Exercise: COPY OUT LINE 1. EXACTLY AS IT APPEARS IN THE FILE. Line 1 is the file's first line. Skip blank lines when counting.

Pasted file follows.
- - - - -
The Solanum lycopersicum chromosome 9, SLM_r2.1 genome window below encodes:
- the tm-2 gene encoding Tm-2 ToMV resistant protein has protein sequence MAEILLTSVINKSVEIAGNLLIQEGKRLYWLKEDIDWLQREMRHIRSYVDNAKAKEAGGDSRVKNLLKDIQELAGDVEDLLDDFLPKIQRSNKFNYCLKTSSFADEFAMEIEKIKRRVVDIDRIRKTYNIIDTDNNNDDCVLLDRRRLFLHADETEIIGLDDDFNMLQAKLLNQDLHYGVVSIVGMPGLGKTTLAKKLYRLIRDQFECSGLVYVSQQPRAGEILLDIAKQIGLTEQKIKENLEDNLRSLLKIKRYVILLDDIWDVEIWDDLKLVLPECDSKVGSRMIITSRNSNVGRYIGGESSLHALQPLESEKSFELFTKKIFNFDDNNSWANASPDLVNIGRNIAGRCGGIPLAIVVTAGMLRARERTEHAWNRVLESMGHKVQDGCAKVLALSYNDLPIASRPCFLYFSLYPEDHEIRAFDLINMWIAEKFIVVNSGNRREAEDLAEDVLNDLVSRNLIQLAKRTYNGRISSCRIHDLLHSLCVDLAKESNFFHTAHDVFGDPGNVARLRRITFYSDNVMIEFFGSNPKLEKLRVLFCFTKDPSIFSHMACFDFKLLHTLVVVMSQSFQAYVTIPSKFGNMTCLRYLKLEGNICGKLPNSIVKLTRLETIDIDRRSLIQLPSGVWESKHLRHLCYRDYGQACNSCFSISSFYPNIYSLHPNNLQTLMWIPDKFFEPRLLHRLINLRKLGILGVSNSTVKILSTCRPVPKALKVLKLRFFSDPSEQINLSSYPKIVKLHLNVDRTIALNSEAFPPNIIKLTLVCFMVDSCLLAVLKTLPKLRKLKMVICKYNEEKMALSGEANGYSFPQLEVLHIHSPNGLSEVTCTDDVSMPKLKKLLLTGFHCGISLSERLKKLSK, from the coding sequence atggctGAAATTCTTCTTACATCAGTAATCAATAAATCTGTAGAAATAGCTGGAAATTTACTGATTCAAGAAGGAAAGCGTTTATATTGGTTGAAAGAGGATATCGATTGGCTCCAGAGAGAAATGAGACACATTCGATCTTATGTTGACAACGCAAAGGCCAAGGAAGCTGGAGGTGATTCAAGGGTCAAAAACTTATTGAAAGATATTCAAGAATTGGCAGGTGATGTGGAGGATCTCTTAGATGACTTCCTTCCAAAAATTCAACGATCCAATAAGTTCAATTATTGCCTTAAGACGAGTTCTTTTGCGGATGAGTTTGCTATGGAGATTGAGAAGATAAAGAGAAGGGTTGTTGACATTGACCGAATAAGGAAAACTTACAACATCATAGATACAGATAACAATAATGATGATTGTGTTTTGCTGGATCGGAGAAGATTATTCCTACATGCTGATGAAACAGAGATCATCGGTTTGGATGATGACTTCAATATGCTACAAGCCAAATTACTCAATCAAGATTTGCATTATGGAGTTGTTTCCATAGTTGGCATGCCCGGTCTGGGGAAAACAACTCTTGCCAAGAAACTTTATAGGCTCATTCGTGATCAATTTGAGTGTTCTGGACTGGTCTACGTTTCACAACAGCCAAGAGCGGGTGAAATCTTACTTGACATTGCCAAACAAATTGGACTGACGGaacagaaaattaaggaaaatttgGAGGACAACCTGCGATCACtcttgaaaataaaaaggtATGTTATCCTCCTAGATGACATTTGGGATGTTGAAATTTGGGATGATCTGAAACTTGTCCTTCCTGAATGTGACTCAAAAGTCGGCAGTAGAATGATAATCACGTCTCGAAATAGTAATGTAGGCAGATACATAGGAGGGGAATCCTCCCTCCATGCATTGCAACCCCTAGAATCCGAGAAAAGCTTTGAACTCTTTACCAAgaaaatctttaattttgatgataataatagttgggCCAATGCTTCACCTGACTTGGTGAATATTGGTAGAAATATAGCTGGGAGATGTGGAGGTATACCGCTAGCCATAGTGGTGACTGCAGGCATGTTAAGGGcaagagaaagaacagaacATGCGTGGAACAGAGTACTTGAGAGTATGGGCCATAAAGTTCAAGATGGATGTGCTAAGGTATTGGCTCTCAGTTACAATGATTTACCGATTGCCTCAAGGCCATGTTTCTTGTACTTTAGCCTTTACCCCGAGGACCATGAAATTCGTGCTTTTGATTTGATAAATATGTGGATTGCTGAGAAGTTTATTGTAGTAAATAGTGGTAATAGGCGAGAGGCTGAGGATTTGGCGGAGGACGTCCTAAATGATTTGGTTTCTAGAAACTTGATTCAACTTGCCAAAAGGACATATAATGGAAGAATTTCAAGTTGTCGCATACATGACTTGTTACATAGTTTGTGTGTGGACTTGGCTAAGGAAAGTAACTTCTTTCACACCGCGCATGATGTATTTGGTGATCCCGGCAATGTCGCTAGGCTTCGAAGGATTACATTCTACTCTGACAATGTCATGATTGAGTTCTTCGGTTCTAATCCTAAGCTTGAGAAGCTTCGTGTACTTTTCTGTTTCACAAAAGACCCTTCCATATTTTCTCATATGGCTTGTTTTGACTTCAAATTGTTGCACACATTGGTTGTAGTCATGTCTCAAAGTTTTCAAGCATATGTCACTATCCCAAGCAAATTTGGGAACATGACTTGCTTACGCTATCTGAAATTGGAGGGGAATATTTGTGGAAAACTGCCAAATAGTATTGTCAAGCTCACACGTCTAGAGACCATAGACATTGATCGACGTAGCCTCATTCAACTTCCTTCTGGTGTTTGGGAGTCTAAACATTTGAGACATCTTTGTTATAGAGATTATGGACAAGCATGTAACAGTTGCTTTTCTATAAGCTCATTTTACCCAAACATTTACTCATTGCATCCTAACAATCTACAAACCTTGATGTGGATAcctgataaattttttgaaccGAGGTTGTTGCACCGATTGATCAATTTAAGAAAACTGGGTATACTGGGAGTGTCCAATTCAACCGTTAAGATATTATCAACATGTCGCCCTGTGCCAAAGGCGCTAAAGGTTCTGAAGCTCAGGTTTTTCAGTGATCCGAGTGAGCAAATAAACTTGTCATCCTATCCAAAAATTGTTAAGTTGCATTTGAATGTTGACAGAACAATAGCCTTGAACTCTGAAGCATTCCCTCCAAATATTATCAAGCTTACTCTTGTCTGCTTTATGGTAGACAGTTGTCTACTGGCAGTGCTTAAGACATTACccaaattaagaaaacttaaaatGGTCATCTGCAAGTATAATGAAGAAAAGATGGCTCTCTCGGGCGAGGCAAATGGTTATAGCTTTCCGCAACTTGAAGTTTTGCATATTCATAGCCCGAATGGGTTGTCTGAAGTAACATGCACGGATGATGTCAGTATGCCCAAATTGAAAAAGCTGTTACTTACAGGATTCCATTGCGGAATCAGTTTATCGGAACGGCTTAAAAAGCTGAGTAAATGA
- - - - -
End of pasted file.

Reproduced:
The Solanum lycopersicum chromosome 9, SLM_r2.1 genome window below encodes: